Lifelong Learning for a Brighter World

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Health Informatics

Where health and information
technology intersect.

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HTH 111 - Project Management for the Health Sector- Fall 2021

Academic Credit Value:
3 units
Course Delivery Mode:
Hours of Study:
36 hours
Course Prerequisite(s):
Enrolment in the Health Informatics, or Health Information Systems
Course Anti-requisite(s):
Instructor Name:
Dennis Cheung
Course Dates:
11/29/2021 - 02/13/2022

Required Course Materials:
The FAST FORWARD MBA in Project Management, 5th Edition, Author: Eric Verzuh, Publisher: John Wiley & Sons, Inc., Other required materials will be posted in the A2L content modules.
Optional Course Materials:
Additional materials will be posted in Avenue to Learn
Course Description:
This course will focus on the key components of effective project management in general and as it is applied to the work environment of the Health Informatics and the IT professional. Students will learn the fundamentals of project management, including project life cycle, system development life cycle, stakeholder engagement, initiating a project, planning, executing, and closing a project. These project management essentials will be explored further as learners apply the project life cycle within the context of IT as issues of outsourcing, quality standards, cost and risk management will be discussed. Course activities will provide the opportunity for students to learn, analyze and apply project management principles to the health informatics field.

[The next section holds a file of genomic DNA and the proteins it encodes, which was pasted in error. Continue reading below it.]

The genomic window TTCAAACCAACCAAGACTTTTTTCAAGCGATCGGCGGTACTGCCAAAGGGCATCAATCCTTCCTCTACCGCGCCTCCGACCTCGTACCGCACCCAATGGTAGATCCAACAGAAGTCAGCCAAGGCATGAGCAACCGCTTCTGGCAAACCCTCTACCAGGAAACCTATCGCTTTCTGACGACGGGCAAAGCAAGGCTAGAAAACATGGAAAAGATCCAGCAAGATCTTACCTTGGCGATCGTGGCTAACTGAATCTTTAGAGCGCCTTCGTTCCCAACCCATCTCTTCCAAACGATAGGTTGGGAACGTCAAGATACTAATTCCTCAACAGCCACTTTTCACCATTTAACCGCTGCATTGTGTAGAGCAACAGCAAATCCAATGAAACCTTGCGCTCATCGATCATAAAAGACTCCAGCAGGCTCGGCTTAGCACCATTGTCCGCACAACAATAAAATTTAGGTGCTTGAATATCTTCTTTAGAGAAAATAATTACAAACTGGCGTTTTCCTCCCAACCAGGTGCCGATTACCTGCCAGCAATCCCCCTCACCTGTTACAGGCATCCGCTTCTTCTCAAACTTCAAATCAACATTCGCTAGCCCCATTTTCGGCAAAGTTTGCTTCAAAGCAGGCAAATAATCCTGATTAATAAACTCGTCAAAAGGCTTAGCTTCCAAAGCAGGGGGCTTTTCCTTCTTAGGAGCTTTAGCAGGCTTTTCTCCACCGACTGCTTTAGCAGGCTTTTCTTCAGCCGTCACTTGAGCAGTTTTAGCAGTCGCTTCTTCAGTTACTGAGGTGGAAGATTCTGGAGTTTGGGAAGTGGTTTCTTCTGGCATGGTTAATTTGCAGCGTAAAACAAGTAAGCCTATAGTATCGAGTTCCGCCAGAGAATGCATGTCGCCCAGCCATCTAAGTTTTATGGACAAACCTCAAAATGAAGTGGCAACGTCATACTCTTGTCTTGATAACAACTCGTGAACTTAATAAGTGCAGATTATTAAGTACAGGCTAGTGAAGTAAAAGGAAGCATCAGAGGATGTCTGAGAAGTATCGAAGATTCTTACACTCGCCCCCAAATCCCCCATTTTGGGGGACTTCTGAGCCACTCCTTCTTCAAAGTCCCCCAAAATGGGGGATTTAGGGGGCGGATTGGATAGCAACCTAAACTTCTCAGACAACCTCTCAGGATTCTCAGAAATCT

Learning Outcomes:
Upon completion of this course, students will:
•Define basic terminology, project lifecycle phases and key processes used to manage health
•Distinguish between the project management and system development life cycles and how they are integrated in health environments
•Examine and/or explore the phases of project management: Initiating, planning, executing,
monitoring and controlling, delivering and closing a health care project
•Define project scope and stakeholder expectations
•Define roles and responsibilities for health project stakeholders
•Understand and explain health project change management concepts and the importance of
change management to project success
•Identify, analyze, quantify, mitigate, and manage risks to health projects
•Propose a project management plan for a health project
•Demonstrate working effectively with a project team
•Illustrate the requirements of a robust health-project plan
•Build a robust work breakdown structure and high level project schedule
•Evaluate project team resources without prejudice
•Sequence the execution of a health-project plan